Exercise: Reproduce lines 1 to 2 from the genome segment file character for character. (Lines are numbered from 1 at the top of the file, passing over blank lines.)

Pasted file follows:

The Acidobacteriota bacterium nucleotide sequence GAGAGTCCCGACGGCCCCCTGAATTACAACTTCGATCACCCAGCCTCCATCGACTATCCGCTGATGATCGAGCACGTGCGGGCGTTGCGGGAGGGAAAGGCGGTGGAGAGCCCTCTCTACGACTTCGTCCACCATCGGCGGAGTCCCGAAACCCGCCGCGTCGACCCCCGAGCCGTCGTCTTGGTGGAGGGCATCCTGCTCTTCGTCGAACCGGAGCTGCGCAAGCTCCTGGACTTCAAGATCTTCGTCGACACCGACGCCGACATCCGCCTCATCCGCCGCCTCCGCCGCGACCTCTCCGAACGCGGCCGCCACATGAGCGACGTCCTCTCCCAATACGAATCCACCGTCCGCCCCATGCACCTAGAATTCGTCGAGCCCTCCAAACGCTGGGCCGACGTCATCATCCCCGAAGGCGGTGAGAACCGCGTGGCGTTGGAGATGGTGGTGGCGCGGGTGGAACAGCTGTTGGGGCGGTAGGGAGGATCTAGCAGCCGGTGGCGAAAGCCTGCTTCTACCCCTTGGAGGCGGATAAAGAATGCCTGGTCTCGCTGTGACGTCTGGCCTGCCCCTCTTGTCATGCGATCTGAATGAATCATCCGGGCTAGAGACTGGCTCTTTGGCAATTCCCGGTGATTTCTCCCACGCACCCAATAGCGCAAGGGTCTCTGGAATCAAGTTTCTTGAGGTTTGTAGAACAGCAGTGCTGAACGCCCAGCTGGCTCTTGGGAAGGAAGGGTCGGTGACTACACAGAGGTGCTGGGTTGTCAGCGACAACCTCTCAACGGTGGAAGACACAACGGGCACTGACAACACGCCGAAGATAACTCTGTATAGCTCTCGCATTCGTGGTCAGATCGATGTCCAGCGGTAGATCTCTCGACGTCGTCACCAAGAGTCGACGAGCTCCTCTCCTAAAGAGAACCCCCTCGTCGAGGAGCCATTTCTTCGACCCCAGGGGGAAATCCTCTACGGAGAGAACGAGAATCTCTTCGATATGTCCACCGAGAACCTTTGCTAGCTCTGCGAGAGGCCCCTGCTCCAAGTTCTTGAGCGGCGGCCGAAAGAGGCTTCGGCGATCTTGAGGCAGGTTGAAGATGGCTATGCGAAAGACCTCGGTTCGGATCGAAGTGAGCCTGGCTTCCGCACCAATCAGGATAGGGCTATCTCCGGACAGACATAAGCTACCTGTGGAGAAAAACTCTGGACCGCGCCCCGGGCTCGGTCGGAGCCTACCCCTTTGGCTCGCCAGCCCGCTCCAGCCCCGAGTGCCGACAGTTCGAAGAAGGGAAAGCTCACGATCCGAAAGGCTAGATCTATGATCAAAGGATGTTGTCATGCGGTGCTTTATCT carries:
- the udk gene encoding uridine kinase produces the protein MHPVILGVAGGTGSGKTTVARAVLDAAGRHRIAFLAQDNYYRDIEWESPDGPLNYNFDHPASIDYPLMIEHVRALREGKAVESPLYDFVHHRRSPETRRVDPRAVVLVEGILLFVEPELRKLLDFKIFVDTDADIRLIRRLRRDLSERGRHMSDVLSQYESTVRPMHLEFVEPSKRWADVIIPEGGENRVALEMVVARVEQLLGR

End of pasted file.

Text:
The Acidobacteriota bacterium nucleotide sequence GAGAGTCCCGACGGCCCCCTGAATTACAACTTCGATCACCCAGCCTCCATCGACTATCCGCTGATGATCGAGCACGTGCGGGCGTTGCGGGAGGGAAAGGCGGTGGAGAGCCCTCTCTACGACTTCGTCCACCATCGGCGGAGTCCCGAAACCCGCCGCGTCGACCCCCGAGCCGTCGTCTTGGTGGAGGGCATCCTGCTCTTCGTCGAACCGGAGCTGCGCAAGCTCCTGGACTTCAAGATCTTCGTCGACACCGACGCCGACATCCGCCTCATCCGCCGCCTCCGCCGCGACCTCTCCGAACGCGGCCGCCACATGAGCGACGTCCTCTCCCAATACGAATCCACCGTCCGCCCCATGCACCTAGAATTCGTCGAGCCCTCCAAACGCTGGGCCGACGTCATCATCCCCGAAGGCGGTGAGAACCGCGTGGCGTTGGAGATGGTGGTGGCGCGGGTGGAACAGCTGTTGGGGCGGTAGGGAGGATCTAGCAGCCGGTGGCGAAAGCCTGCTTCTACCCCTTGGAGGCGGATAAAGAATGCCTGGTCTCGCTGTGACGTCTGGCCTGCCCCTCTTGTCATGCGATCTGAATGAATCATCCGGGCTAGAGACTGGCTCTTTGGCAATTCCCGGTGATTTCTCCCACGCACCCAATAGCGCAAGGGTCTCTGGAATCAAGTTTCTTGAGGTTTGTAGAACAGCAGTGCTGAACGCCCAGCTGGCTCTTGGGAAGGAAGGGTCGGTGACTACACAGAGGTGCTGGGTTGTCAGCGACAACCTCTCAACGGTGGAAGACACAACGGGCACTGACAACACGCCGAAGATAACTCTGTATAGCTCTCGCATTCGTGGTCAGATCGATGTCCAGCGGTAGATCTCTCGACGTCGTCACCAAGAGTCGACGAGCTCCTCTCCTAAAGAGAACCCCCTCGTCGAGGAGCCATTTCTTCGACCCCAGGGGGAAATCCTCTACGGAGAGAACGAGAATCTCTTCGATATGTCCACCGAGAACCTTTGCTAGCTCTGCGAGAGGCCCCTGCTCCAAGTTCTTGAGCGGCGGCCGAAAGAGGCTTCGGCGATCTTGAGGCAGGTTGAAGATGGCTATGCGAAAGACCTCGGTTCGGATCGAAGTGAGCCTGGCTTCCGCACCAATCAGGATAGGGCTATCTCCGGACAGACATAAGCTACCTGTGGAGAAAAACTCTGGACCGCGCCCCGGGCTCGGTCGGAGCCTACCCCTTTGGCTCGCCAGCCCGCTCCAGCCCCGAGTGCCGACAGTTCGAAGAAGGGAAAGCTCACGATCCGAAAGGCTAGATCTATGATCAAAGGATGTTGTCATGCGGTGCTTTATCT carries:
- the udk gene encoding uridine kinase produces the protein MHPVILGVAGGTGSGKTTVARAVLDAAGRHRIAFLAQDNYYRDIEWESPDGPLNYNFDHPASIDYPLMIEHVRALREGKAVESPLYDFVHHRRSPETRRVDPRAVVLVEGILLFVEPELRKLLDFKIFVDTDADIRLIRRLRRDLSERGRHMSDVLSQYESTVRPMHLEFVEPSKRWADVIIPEGGENRVALEMVVARVEQLLGR